E! is having such a rough time lately, they may just remove the exclamation point.
According to the New York Times, E! freelance producer Aileen Gram-Moreno filed a complaint with the Equal Employment Opportunity Commission claiming she was unfairly terminated (and replaced by a male producer who was given a higher title).
Gram-Moreno had been with E! since 1990 and had worked part-time on its red carpet shows for the past 12 years. She said her firing was specifically tied to her allowing Eva Longoria's anti-E! clip to air during the Golden Globes 2018 coverage.
As the NY Times explained, interviews often happen simultaneously on the red carpet, and E! can't air all of them live, so some interviews are recorded and then run a bit later. After Debra Messing called out E! in support of former E! News host Catt Sadler, E! execs were apparently concerned about more red carpet call-outs.
Gram-Moreno's filing claims that she was then directed to review more interviews before airing. "They said, if there's any mention of Catt in the preshow, make sure you flag it," she told the NY Times. "You're censoring celebrities; it's just not a good idea in my humble opinion. But it wasn't my decision."
She said there were so many prerecorded interviews that it was close to impossible to fully vet everyone, and she didn't get a chance to listen to all of the clip of Eva Longoria's interview alongside Nicole Kidman and Reese Witherspoon. Gram-Moreno said the decision to air the clip had already been made before she heard what Longoria said about Catt Sadler.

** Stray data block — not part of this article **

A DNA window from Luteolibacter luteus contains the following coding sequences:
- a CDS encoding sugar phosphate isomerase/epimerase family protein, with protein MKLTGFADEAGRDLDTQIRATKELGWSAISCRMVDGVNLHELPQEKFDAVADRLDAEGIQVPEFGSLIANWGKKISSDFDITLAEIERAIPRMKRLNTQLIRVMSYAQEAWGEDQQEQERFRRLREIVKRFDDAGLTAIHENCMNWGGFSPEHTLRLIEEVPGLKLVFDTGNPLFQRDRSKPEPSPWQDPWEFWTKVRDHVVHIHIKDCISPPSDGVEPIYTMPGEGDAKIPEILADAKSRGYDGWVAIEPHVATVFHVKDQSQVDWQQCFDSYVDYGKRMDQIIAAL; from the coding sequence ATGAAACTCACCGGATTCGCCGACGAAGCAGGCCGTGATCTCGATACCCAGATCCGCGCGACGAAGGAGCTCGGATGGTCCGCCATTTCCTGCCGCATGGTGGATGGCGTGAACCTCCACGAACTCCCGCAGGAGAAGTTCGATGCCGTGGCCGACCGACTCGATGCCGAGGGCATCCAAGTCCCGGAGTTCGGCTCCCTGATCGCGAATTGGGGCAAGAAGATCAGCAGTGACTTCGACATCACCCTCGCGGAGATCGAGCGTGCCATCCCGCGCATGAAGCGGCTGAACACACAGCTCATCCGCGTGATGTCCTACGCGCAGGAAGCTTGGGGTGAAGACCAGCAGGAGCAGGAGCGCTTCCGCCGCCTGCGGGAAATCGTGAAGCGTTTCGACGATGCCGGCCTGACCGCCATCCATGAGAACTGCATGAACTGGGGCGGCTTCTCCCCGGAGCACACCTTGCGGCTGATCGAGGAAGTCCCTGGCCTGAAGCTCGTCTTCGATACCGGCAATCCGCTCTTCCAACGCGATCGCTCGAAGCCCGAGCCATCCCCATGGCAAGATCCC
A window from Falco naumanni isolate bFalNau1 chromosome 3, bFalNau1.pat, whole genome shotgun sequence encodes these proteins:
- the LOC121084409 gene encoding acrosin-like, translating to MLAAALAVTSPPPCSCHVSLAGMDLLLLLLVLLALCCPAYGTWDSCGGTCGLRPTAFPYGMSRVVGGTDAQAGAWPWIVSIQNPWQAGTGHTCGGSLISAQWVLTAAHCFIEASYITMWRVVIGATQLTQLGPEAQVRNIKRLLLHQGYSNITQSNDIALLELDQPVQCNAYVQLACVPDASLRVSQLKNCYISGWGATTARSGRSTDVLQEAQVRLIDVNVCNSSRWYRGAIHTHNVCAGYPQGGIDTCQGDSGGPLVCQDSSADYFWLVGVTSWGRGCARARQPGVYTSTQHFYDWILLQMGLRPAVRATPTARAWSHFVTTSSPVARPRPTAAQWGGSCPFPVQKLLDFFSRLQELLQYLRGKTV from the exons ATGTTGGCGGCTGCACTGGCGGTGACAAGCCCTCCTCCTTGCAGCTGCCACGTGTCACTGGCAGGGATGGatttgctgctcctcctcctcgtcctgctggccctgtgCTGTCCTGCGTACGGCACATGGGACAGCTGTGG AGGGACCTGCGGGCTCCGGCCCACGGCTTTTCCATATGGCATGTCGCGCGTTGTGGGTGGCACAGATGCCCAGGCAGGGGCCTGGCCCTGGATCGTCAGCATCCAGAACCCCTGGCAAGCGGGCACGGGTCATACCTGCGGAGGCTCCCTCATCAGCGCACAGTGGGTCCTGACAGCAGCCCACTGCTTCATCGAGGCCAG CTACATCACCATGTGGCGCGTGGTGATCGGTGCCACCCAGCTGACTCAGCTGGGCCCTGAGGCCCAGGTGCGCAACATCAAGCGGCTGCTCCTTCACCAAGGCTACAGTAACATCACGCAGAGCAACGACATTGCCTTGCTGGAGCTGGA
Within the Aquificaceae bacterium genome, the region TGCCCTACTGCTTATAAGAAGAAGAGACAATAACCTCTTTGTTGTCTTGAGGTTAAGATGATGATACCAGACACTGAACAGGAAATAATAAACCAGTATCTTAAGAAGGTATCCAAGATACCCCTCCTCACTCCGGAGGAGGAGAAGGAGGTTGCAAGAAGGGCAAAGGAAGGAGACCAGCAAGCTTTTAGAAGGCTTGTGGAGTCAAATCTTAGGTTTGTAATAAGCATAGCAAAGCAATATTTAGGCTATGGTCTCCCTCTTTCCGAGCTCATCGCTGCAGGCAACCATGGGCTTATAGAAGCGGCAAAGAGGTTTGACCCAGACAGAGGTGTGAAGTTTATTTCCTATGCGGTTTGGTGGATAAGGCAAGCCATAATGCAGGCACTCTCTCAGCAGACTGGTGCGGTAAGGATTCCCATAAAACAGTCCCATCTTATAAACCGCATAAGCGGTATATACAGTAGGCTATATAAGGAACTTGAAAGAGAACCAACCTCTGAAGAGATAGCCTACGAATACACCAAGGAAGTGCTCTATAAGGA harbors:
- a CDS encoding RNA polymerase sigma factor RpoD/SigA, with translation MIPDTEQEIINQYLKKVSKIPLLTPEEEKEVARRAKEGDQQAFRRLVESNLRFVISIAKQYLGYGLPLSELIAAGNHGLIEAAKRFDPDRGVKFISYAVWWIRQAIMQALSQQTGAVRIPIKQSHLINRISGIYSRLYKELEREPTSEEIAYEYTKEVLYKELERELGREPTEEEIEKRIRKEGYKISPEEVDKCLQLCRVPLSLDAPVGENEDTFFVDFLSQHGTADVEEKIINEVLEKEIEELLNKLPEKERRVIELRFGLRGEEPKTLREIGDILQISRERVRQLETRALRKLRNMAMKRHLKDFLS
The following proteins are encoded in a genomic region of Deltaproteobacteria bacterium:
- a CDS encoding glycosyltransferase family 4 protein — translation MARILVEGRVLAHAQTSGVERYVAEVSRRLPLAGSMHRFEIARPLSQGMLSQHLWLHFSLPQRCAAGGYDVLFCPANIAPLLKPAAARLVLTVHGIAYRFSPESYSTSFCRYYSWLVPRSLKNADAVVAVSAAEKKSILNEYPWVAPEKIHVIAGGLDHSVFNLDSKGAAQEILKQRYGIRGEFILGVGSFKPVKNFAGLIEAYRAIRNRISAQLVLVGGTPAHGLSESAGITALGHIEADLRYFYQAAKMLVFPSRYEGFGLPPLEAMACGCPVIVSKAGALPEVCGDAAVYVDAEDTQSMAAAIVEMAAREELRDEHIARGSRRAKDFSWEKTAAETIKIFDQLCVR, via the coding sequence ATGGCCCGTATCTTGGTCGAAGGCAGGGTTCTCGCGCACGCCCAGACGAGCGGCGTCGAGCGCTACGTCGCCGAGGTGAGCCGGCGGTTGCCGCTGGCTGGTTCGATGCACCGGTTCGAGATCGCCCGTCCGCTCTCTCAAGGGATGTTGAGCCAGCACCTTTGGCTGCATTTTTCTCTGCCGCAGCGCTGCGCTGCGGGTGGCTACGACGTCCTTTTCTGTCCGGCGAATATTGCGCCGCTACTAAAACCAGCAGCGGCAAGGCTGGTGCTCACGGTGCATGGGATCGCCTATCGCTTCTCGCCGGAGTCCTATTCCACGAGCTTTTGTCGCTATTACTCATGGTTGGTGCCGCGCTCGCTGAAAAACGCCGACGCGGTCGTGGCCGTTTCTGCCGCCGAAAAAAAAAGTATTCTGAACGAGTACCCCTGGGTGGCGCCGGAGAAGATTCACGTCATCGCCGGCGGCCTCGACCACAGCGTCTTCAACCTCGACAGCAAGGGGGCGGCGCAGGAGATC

In her interview with Ryan Seacrest, Longoria had said, "We support gender equity and equal pay, and we hope that E! follows that lead with Catt as well. We stand with you, Catt."
Gram-Moreno knew that kind of thing wasn't supposed to air, so -- once she realized what happened -- she texted an apology to her executive producer, who replied that it probably couldn't have been avoided. However, five days later, she got a call from an EP who said she was fired from all of her upcoming red carpet gigs, including the SAG Awards, the Grammys, and the Oscars. She said the EP told her it was because she let the Catt Sadler mention go through.
E! Entertainment president Adam Stotsky told the New York Times there was no effort to censor celebs, and if there had been, the clips of Debra Messing, Sarah Jessica Parker, and others wouldn't have been broadcast. He admitted that they did want to know ahead of time about any other mentions of Catt Sadler. "We don't agree with Debra Messing's assertion. We're not in the business of being a megaphone for an inaccurate story." (Doesn't that suggest he was interested in blocking their opinions from air?)
Stotsky told the NY Times there was no increase in the number of prerecorded interviews. He said Gram-Moreno's job was to "screen all of the assets completely and obviously she failed to do that." He said she was not invited back for more red carpet coverage after a "pattern of poor performance," saying the Golden Globes incident was just the final straw.
Gram-Moreno's lawyer said there had never been any complaints about her performance after 12 years of E! red carpet coverage, and she was given a performance-based raise five years ago.
Meanwhile, E! is still chugging along with Ryan Seacrest as host of red carpet coverage, despite the allegations against him by his former stylist. It remains to be seen if fewer major stars talk to him on the red carpet, and if any criticism of E! actually makes it to air.
The Oscars air Sunday, March 4 on ABC, with preshow coverage on E! all day long.
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